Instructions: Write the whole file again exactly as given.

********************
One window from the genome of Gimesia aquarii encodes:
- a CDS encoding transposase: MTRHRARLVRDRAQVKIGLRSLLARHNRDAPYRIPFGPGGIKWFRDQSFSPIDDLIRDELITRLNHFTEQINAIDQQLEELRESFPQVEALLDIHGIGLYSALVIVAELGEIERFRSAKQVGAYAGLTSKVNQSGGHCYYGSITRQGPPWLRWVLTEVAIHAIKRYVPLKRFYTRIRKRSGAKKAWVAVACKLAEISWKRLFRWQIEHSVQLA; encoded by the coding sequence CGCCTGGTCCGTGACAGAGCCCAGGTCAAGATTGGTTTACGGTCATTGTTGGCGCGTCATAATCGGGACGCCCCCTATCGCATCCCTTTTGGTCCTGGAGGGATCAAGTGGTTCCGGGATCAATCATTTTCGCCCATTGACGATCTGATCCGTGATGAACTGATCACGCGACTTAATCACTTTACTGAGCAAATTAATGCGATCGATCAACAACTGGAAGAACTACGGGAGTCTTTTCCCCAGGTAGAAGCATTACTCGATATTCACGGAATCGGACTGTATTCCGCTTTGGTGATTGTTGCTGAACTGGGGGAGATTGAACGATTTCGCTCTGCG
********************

One window from the genome of Gimesia aquarii encodes:
- a CDS encoding transposase: MTRHRARLVRDRAQVKIGLRSLLARHNRDAPYRIPFGPGGIKWFRDQSFSPIDDLIRDELITRLNHFTEQINAIDQQLEELRESFPQVEALLDIHGIGLYSALVIVAELGEIERFRSAKQVGAYAGLTSKVNQSGGHCYYGSITRQGPPWLRWVLTEVAIHAIKRYVPLKRFYTRIRKRSGAKKAWVAVACKLAEISWKRLFRWQIEHSVQLA; encoded by the coding sequence CGCCTGGTCCGTGACAGAGCCCAGGTCAAGATTGGTTTACGGTCATTGTTGGCGCGTCATAATCGGGACGCCCCCTATCGCATCCCTTTTGGTCCTGGAGGGATCAAGTGGTTCCGGGATCAATCATTTTCGCCCATTGACGATCTGATCCGTGATGAACTGATCACGCGACTTAATCACTTTACTGAGCAAATTAATGCGATCGATCAACAACTGGAAGAACTACGGGAGTCTTTTCCCCAGGTAGAAGCATTACTCGATATTCACGGAATCGGACTGTATTCCGCTTTGGTGATTGTTGCTGAACTGGGGGAGATTGAACGATTTCGCTCTGCG